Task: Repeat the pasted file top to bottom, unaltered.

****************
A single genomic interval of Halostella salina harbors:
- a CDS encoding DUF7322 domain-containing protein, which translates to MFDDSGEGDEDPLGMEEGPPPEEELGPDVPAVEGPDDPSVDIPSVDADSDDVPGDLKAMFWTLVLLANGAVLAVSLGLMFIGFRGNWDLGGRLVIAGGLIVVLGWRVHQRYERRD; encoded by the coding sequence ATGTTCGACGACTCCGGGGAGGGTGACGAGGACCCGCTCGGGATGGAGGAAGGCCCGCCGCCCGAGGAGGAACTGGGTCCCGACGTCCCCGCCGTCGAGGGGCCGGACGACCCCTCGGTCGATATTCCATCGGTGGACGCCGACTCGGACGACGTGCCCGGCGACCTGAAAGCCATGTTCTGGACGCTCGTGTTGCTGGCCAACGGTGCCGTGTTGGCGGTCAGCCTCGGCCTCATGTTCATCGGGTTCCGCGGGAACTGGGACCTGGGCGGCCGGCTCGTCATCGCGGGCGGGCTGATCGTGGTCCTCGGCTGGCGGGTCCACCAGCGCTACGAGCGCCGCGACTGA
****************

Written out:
A single genomic interval of Halostella salina harbors:
- a CDS encoding DUF7322 domain-containing protein, which translates to MFDDSGEGDEDPLGMEEGPPPEEELGPDVPAVEGPDDPSVDIPSVDADSDDVPGDLKAMFWTLVLLANGAVLAVSLGLMFIGFRGNWDLGGRLVIAGGLIVVLGWRVHQRYERRD; encoded by the coding sequence ATGTTCGACGACTCCGGGGAGGGTGACGAGGACCCGCTCGGGATGGAGGAAGGCCCGCCGCCCGAGGAGGAACTGGGTCCCGACGTCCCCGCCGTCGAGGGGCCGGACGACCCCTCGGTCGATATTCCATCGGTGGACGCCGACTCGGACGACGTGCCCGGCGACCTGAAAGCCATGTTCTGGACGCTCGTGTTGCTGGCCAACGGTGCCGTGTTGGCGGTCAGCCTCGGCCTCATGTTCATCGGGTTCCGCGGGAACTGGGACCTGGGCGGCCGGCTCGTCATCGCGGGCGGGCTGATCGTGGTCCTCGGCTGGCGGGTCCACCAGCGCTACGAGCGCCGCGACTGA